Council: Deeper cuts, lower taxes
By Emily Ford
SALISBURY — City Council members sent staff back to the drawing board Thursday, asking for more proposed cuts as they struggle with the toughest budget in recent memory.
The budget workshop resumes at 10 a.m. today in City Hall, 217 S. Main St. It’s open to the public.
Council praised city staffers for their diligence in preparing the budget, which took hundreds of hours. But at times, elected leaders were frustrated during the nearly four-hour workshop.
When their suggested cuts and cost deferments were repeatedly met with resistance from administrators, an exasperated Councilman William “Pete” Kennedy said staff should present a list of options using their expertise.
“Staff has a better understanding than we do,” Kennedy said. “I want them to go back and see what they can defer and get this tax rate down.”
Both Kennedy and Councilman Paul Woodson said they would not support the tax rate increase proposed by City Manager David Treme.
“I am not voting for 5.2 cents,” Kennedy said.
“Me either,” Woodson said.
Mayor Pro Tem Maggie Blackwell didn’t state a position but suggested many cuts and cost deferments.
Mayor Susan Kluttz and Councilman Brian Miller said they want the tax rate to be as low as possible but will wait to consider all factors before deciding on a number.
The city’s current tax rate is 59 cents per $100 of valuation. Treme’s proposed rate of 64.2 cents would be “revenue neutral,” meaning the city would neither lose nor gain revenue.
The higher tax rate would bring in the same amount of money because the city’s tax base fell 8 percent this year, a result of Rowan County’s revaluation.
But the revaluation means people with lower incomes have even less money, Kennedy said.
Council and staff expressed concern that homes in the $100,000 range held their value better than homes in the $400,000 range. Those who can least afford it would have to pay more taxes if the rate increases, while people with higher incomes will pay less tax on homes that fell in value, they said.
Treme said the county’s revaluation “added insult to injury” when the city was already dealing with a $2.7 million budget gap caused by the poor economy.
Council, however, did not seem interested in taking pennies off the tax rate but making up the revenue with new fees.
“This is not about how we can make them feel good by lowering the tax rate and then … sliding this fee in on the other side to get the same amount of money,” Miller said.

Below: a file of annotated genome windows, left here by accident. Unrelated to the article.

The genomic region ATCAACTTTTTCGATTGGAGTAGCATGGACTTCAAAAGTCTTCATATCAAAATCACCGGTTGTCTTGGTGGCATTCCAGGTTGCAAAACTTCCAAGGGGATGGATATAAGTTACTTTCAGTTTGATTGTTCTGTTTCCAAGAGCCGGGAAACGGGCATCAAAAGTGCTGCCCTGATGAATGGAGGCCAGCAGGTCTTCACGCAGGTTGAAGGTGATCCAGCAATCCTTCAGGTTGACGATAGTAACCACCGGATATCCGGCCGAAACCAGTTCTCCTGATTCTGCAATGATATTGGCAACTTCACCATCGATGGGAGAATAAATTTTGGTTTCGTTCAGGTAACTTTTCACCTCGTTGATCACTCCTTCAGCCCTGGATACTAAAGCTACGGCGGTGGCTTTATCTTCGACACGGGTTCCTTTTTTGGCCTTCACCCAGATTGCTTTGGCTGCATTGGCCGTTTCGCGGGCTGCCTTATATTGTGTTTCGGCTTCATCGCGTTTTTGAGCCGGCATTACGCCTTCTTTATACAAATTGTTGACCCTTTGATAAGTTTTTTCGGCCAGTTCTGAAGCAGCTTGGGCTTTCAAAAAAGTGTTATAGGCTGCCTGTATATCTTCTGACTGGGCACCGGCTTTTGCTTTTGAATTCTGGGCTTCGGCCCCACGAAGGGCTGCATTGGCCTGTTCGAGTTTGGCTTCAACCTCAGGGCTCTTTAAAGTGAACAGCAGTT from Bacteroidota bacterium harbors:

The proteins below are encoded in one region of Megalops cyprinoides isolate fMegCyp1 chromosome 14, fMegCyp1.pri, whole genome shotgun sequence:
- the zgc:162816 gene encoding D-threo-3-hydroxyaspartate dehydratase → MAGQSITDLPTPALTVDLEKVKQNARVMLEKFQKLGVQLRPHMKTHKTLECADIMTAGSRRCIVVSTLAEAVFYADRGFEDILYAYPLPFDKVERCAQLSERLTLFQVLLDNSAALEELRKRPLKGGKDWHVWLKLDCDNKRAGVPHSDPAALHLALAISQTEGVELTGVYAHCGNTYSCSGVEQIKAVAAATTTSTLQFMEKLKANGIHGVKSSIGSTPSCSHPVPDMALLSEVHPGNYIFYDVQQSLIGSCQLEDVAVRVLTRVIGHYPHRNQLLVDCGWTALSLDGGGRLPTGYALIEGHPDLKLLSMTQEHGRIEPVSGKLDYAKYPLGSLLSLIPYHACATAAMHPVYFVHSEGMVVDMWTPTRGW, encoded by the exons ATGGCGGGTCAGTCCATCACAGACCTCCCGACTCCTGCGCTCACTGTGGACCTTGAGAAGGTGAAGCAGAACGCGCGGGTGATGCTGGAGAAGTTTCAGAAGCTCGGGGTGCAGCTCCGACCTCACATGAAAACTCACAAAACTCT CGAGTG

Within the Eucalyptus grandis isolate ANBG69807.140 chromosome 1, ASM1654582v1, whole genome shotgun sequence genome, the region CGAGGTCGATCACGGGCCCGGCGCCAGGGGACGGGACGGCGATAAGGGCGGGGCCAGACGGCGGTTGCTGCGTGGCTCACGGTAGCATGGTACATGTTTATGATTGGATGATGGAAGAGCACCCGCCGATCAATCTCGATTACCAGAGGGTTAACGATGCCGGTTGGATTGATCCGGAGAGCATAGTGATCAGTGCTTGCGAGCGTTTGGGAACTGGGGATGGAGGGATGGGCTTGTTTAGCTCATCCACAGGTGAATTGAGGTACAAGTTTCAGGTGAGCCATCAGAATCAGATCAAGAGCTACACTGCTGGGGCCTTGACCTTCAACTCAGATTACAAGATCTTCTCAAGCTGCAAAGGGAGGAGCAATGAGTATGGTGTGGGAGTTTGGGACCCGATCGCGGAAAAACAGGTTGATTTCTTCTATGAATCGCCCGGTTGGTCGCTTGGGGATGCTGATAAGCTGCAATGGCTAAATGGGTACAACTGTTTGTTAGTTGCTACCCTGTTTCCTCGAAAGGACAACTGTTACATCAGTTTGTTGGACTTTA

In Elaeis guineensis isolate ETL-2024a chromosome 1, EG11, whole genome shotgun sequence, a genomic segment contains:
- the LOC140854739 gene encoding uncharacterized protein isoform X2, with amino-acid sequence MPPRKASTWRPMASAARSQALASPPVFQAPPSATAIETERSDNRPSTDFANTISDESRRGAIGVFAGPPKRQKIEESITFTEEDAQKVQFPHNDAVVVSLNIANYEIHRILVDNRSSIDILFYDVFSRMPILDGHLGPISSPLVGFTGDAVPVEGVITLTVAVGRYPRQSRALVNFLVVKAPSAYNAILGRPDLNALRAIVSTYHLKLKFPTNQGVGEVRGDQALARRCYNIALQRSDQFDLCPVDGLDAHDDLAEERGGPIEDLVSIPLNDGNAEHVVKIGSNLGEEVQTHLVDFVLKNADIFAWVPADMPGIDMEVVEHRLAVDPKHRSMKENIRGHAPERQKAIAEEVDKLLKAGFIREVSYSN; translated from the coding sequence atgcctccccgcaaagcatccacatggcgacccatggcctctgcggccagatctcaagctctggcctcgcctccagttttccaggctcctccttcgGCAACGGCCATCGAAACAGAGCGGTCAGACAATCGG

Instead, Miller said he wants to identify cuts that will decrease the city’s total revenue. As proposed, the budget totals $69.6 million.
“I’m concerned that all I hear about is increasing,” Kennedy said. “I’m not hearing anything about cutting. Where can we cut?”
More cuts possible
At times, staff seemed as frustrated as Council.
To reach the revenue-neutral budget, staff already has reduced personnel, reorganized departments, shortened hours at recreation centers, increased health-care costs for employees, cut the fleet of vehicles and more, said John Sofley, assistant city manager for finance.
“What else could we cut?” Sofley said. “At this point, we are talking about the elimination of services entirely.”
The only areas not touched by cuts are fire and police, he said.
“With all the reductions we’ve made, I don’t know what else we are looking at,” Sofley said.
Council had some ideas.
They directed staff to come back today with proposed cuts and more information in these areas:
Technology replacement Blackwell advocated moving from a three-year to a four-year schedule, saying it could save $243,000. Sofley resisted the idea, saying the city would fall behind on scheduled upgrades, and said general fund savings actually would be $113,000.
Blackwell was not dissuaded.
“That’s half a penny off the property tax rate,” Blackwell said. “That’s a start.”
The city has about 375 computers.
Town Creek Park Deferring improvements could save $50,000.
Discretionary fund Blackwell asked staff to itemize the city’s various discretionary funds and give the total amount.
“We will likely ask if those funds have been tapped in the past, so having that information prepared as well would be smart,” she said.
Fund balance Council members want to know the percentage of fund balance.
Garbage collection fee While initially unpopular, Council will further consider a monthly fee per household ranging from $2.20 to $5.
Limb/leaf collection fee Council will consider a $3.74 monthly fee per household, which could knock 1.7 cents off the property tax rate.
Transit Council asked for proposed cuts to the city’s bus service.
Putting it off Kennedy asked for suggestions on how to reduce $1.8 million set aside for replacing vehicles, radios and other equipment.
“We have plenty of new cars and new trucks out there,” he said. “I think we can defer that to another year.”
Sofley added it to the list but said, “We could have a long discussion on that, about what we have deferred already.”
Council members were averse to any additional cuts to personnel, salaries or benefits.